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RE: About that Host: header....

From: Paul Leach <paulle@microsoft.com>
Date: Tue, 19 Mar 1996 14:02:12 -0800
Message-Id: <c=US%a=_%p=msft%l=RED-77-MSG-960319220212Z-2039@red-05-imc.itg.microsoft.com>
To: "'bearheart@bearnet.com'" <bearheart@bearnet.com>, 'Ari Luotonen' <luotonen@netscape.com>
Cc: "'http-wg%cuckoo.hpl.hp.com@hplb.hpl.hp.com'" <http-wg%cuckoo.hpl.hp.com@hplb.hpl.hp.com>
X-Mailing-List: <http-wg@cuckoo.hpl.hp.com> archive/latest/43
>From: 	Ari Luotonen[SMTP:luotonen@netscape.com]
>Sent: 	Monday, March 18, 1996 10:39 PM

>In any case -- whether the host is in the URL or the Host: header is a
>mere matter of taste.  One of them breaks things, the other doesn't --
>so which one do we pick?

>An observation: Another way to "clean up" the protocol is to move the
>host part of the Request-URI in requests to proxies to the Host:
>header. 1.1 proxies would have to accept them in both the Request-URI
>and the Host: and send a warning to 1.1 clients that put them in the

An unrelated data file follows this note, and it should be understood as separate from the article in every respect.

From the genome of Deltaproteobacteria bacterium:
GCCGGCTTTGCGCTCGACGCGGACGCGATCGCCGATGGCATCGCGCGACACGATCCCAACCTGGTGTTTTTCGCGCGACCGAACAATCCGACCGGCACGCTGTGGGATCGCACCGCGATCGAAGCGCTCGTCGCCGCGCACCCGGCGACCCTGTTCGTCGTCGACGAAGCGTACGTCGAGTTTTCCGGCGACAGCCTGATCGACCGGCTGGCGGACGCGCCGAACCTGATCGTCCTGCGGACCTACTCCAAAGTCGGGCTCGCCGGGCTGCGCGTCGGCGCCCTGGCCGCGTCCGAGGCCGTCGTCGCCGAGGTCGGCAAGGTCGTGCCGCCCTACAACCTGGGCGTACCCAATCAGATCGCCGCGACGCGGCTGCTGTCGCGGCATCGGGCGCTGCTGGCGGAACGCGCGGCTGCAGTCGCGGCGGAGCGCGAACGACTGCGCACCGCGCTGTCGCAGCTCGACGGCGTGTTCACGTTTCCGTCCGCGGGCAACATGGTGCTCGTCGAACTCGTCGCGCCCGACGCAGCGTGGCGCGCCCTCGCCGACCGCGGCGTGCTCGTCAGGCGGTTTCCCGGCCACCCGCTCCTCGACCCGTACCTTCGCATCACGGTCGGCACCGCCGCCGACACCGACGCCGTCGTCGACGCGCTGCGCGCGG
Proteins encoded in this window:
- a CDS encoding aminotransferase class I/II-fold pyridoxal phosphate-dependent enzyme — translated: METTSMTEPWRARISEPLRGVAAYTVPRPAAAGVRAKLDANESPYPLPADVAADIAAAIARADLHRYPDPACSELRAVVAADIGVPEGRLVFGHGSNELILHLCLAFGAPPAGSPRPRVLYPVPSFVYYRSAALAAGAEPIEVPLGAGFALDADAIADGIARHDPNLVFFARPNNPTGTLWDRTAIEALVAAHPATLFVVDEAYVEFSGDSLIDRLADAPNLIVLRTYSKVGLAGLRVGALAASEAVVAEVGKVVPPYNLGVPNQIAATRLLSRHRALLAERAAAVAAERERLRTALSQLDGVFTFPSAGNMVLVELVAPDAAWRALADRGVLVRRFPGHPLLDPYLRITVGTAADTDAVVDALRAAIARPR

>Request-URI;  1.2 proxies (2.0?) could require that they be in the
>Host: header.
>I personally prefer option #2 if I were designing the protocol from
>scratch, but think that we may have to compromise here. I also agree
>with John Klensin's observations 100%, but the each such cleanup takes
>a "silver bullet" and I'd rather save mine for a case where the
>workarounds are much more complicated and error prone than Host:.
>(I.e., his general principal is correct, but this case may not be the
>best application of it...)
Received on Wednesday, 20 March 1996 13:31:25 UTC

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